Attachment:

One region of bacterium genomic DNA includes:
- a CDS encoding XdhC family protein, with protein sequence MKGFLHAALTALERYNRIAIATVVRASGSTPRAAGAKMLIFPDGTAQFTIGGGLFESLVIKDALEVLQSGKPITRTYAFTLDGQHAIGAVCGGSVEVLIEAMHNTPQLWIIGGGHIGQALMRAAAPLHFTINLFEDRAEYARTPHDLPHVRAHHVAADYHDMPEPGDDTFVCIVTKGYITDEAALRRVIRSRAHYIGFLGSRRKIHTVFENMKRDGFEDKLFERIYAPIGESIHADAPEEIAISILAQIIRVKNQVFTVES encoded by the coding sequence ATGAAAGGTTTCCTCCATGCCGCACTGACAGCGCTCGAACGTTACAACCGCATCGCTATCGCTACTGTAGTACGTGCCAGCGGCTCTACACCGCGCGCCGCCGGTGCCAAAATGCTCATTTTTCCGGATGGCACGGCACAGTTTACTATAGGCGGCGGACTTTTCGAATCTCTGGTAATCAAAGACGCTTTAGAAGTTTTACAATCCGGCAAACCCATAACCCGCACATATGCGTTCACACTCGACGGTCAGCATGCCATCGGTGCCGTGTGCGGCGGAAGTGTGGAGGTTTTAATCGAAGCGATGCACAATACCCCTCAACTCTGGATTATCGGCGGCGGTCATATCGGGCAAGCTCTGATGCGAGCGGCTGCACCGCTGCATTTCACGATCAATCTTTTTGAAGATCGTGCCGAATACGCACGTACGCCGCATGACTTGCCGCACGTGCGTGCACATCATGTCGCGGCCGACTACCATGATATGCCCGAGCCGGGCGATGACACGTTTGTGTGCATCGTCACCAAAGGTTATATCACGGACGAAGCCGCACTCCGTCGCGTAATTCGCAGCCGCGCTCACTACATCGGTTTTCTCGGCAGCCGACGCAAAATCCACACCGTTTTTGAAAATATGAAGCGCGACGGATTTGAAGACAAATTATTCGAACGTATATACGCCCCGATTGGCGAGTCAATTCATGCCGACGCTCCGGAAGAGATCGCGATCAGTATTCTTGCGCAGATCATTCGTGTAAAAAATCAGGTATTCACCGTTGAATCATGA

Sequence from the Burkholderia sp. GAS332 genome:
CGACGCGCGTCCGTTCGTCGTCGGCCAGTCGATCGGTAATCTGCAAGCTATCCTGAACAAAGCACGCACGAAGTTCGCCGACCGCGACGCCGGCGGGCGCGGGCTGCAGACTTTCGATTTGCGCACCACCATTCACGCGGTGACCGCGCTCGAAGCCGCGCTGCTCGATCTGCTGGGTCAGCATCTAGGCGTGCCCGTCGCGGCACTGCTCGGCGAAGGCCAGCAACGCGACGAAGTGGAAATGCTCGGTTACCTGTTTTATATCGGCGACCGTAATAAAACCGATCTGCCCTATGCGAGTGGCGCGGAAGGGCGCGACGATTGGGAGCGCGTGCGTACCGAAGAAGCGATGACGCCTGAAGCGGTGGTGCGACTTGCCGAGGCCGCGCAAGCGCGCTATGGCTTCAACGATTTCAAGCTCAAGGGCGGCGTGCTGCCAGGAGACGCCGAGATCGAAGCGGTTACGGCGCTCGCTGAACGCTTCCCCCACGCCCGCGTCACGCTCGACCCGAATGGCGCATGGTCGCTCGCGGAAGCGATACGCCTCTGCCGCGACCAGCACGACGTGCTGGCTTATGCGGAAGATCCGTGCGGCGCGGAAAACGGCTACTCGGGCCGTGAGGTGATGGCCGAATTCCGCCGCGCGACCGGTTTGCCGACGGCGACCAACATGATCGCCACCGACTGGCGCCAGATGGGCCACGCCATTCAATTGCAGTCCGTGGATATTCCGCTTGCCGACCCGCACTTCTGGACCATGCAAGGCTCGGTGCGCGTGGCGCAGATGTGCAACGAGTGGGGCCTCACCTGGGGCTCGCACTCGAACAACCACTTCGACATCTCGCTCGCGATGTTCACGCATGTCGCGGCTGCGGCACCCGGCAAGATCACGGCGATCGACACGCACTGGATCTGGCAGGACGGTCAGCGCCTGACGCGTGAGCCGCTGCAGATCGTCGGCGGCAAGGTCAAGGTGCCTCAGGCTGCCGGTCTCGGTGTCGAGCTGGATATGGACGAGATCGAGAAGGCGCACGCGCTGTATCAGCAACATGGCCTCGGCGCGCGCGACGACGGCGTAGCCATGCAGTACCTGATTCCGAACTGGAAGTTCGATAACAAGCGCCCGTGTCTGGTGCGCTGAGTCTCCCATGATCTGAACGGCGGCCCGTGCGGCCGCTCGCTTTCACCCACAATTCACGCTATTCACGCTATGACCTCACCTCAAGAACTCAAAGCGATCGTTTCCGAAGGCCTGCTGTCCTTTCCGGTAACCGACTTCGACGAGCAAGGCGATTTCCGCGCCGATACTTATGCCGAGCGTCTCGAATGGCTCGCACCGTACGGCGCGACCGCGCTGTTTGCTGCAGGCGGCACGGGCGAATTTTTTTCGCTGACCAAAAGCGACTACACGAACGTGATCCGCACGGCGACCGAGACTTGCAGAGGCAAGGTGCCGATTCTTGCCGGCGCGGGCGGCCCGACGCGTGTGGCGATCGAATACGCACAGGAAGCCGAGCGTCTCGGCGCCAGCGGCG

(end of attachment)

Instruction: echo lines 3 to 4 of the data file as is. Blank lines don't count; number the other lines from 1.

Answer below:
Sequence from the Burkholderia sp. GAS332 genome:
CGACGCGCGTCCGTTCGTCGTCGGCCAGTCGATCGGTAATCTGCAAGCTATCCTGAACAAAGCACGCACGAAGTTCGCCGACCGCGACGCCGGCGGGCGCGGGCTGCAGACTTTCGATTTGCGCACCACCATTCACGCGGTGACCGCGCTCGAAGCCGCGCTGCTCGATCTGCTGGGTCAGCATCTAGGCGTGCCCGTCGCGGCACTGCTCGGCGAAGGCCAGCAACGCGACGAAGTGGAAATGCTCGGTTACCTGTTTTATATCGGCGACCGTAATAAAACCGATCTGCCCTATGCGAGTGGCGCGGAAGGGCGCGACGATTGGGAGCGCGTGCGTACCGAAGAAGCGATGACGCCTGAAGCGGTGGTGCGACTTGCCGAGGCCGCGCAAGCGCGCTATGGCTTCAACGATTTCAAGCTCAAGGGCGGCGTGCTGCCAGGAGACGCCGAGATCGAAGCGGTTACGGCGCTCGCTGAACGCTTCCCCCACGCCCGCGTCACGCTCGACCCGAATGGCGCATGGTCGCTCGCGGAAGCGATACGCCTCTGCCGCGACCAGCACGACGTGCTGGCTTATGCGGAAGATCCGTGCGGCGCGGAAAACGGCTACTCGGGCCGTGAGGTGATGGCCGAATTCCGCCGCGCGACCGGTTTGCCGACGGCGACCAACATGATCGCCACCGACTGGCGCCAGATGGGCCACGCCATTCAATTGCAGTCCGTGGATATTCCGCTTGCCGACCCGCACTTCTGGACCATGCAAGGCTCGGTGCGCGTGGCGCAGATGTGCAACGAGTGGGGCCTCACCTGGGGCTCGCACTCGAACAACCACTTCGACATCTCGCTCGCGATGTTCACGCATGTCGCGGCTGCGGCACCCGGCAAGATCACGGCGATCGACACGCACTGGATCTGGCAGGACGGTCAGCGCCTGACGCGTGAGCCGCTGCAGATCGTCGGCGGCAAGGTCAAGGTGCCTCAGGCTGCCGGTCTCGGTGTCGAGCTGGATATGGACGAGATCGAGAAGGCGCACGCGCTGTATCAGCAACATGGCCTCGGCGCGCGCGACGACGGCGTAGCCATGCAGTACCTGATTCCGAACTGGAAGTTCGATAACAAGCGCCCGTGTCTGGTGCGCTGAGTCTCCCATGATCTGAACGGCGGCCCGTGCGGCCGCTCGCTTTCACCCACAATTCACGCTATTCACGCTATGACCTCACCTCAAGAACTCAAAGCGATCGTTTCCGAAGGCCTGCTGTCCTTTCCGGTAACCGACTTCGACGAGCAAGGCGATTTCCGCGCCGATACTTATGCCGAGCGTCTCGAATGGCTCGCACCGTACGGCGCGACCGCGCTGTTTGCTGCAGGCGGCACGGGCGAATTTTTTTCGCTGACCAAAAGCGACTACACGAACGTGATCCGCACGGCGACCGAGACTTGCAGAGGCAAGGTGCCGATTCTTGCCGGCGCGGGCGGCCCGACGCGTGTGGCGATCGAATACGCACAGGAAGCCGAGCGTCTCGGCGCCAGCGGCG